Hmm, wrong adage. What I mean to say is that there is more than one way to preserve seasonal produce. When I first began trying to eat seasonally, I envisioned myself scrubbing jam off the ceiling and cooking down bits of stone fruits into a brown mash that would last for years.
After preserving for four years now, I have to say that it is nothing like that. Anyone - no matter where they live and how much time they have - can preserve produce in some delicious way, shape or form.
CANNING: Yes, I can! Mostly with a water bath canner because, I'll be honest, pressure canners scare me. I've brewed up more jars of jam than I can count over the last few years - covering all the different kinds of berries and even hitting on some straight up red pepper and plum pepper. The latter were divine with cheese and bread but not exactly kid or waist-line friendly so I mostly opt for fruit jam these days.
You can also do pickles and relish in a water bath canner. I've yet to land on a pickle recipe that I love but the pickle relish from the Ball Canning Cookbook is wonderful. So are various tomato jam and relish recipes that I've tried over the years. Chutney also rocks!
Pressure canning takes more time and attention but it lets you can almost anything - just read the directions and recipes first!! I pressure canned some pasta sauce using my own recipe and apparently that is a no-no. I ended up sticking everything in the freezer because I was paranoid that I had messed it up.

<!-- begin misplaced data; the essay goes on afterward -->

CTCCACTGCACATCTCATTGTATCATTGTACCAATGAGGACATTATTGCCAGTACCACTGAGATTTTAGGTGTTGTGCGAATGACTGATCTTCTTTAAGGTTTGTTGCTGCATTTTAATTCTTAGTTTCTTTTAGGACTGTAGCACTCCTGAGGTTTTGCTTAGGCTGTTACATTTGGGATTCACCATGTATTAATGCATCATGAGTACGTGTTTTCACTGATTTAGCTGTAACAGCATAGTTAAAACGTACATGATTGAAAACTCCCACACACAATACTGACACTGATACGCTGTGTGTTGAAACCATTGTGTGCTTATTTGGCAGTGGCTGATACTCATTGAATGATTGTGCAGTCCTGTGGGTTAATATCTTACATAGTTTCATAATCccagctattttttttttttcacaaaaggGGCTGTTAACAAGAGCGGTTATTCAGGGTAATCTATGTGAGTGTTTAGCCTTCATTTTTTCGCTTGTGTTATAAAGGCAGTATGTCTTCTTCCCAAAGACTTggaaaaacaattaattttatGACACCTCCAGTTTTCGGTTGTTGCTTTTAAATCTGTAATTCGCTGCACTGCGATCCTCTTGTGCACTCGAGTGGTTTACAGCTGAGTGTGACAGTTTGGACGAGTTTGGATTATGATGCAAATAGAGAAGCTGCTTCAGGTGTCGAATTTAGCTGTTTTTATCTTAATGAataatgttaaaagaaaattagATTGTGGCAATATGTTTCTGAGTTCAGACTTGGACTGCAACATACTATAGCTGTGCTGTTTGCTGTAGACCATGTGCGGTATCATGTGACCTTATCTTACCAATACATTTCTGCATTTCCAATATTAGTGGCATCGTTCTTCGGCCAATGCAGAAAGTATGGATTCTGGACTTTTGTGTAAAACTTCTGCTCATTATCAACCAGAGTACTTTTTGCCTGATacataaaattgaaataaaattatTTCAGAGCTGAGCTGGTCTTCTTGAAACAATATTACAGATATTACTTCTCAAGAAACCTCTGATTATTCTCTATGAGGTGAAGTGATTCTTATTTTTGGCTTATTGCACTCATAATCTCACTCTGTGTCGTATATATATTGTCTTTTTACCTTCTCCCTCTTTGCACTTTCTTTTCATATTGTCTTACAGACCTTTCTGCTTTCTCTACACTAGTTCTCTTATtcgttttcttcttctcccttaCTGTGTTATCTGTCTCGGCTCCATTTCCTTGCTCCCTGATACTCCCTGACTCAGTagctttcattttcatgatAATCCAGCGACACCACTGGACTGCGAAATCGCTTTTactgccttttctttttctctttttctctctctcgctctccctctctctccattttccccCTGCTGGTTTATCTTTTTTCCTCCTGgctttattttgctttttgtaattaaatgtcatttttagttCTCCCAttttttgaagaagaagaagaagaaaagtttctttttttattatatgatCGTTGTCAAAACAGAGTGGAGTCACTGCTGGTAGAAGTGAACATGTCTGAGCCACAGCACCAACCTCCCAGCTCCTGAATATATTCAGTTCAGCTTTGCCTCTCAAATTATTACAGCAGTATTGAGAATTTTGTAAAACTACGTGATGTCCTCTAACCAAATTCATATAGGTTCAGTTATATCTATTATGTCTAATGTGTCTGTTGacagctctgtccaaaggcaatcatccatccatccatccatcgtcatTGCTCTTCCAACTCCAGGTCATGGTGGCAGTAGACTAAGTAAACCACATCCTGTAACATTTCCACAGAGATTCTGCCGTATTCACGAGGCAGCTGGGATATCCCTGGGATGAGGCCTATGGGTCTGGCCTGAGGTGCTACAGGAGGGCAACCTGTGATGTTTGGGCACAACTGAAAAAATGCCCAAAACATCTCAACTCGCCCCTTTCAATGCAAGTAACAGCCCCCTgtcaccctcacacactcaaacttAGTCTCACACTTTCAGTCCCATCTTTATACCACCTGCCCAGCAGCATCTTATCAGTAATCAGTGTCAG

DEHYDRATING: Electric deyhdrators are everywhere these days - including the local thrift store. There are also several models for solar dehydrating. You slice your fruit or veggie - or meat if you are making jerky - real thin, plug it in and day later, viola! Persimmons that your family wouldn't touch are now viewed as candy. An overabundance of apples because "apple chips" that will last for, pretty much, ever. Tomatoes can be dried and put on pizzas in the winter. Or, you can rehydrate your lovies later in soup, stew and what not.
I used to dehydrate blueberries but frankly they shrunk so small that I decided the better option was freezing.
FREEZING: This is not my preferred option for most foods - except blueberries! And overripe bananas that are chopped up for smoothies. In any event, to freeze blueberries just wash them, let them air dry and then stick them on a cookie sheet in the freezer until frozen. I store mine in glass canning jars. Other fruit and certain vegetables (corn, peppers) can also be frozen. Most of my experience, though, has been that the fruit is only suitable for smoothies or cooking once thawed and the vegetables have tended to taste like freezer burn.
FERMENTING: Last summer, I'll confess that I didn't preserve anything. We moved in the middle of harvest season and, with all the packing and unpacking, I gave up. I did sign up for the "Preserve Share" with my local CSA. It ended up being a pricey endeavor that I doubt I'll repeat BUT I did encounter, among other things, fermenting vegetables and kimchi. I'd never considered fermentation before but woohoo, I'm so trying it this summer! Any tips? Links to good fermenting sites, books or recipes?
NOT PRESERVING: The final lesson that I have learned is that not all produce is worth preserving. Watermelon rinds? Um, I know that the pioneers did this big time but my dad was the only one willing to eat any of ours. Also, for me, strawberries were not worth preserving in any form other than jam. I live in California where we have strawberries 9 months a year. I spent on summer dehydrating them like mad only to find myself eating dried strawberries when fresh ones were available.
Do you preserve the harvest? Why or why not? If you are interested in learning more about food preservation, check out The Green Moms Carnival this month over at A Farmer's Daughter. It goes live on Monday, July 18th!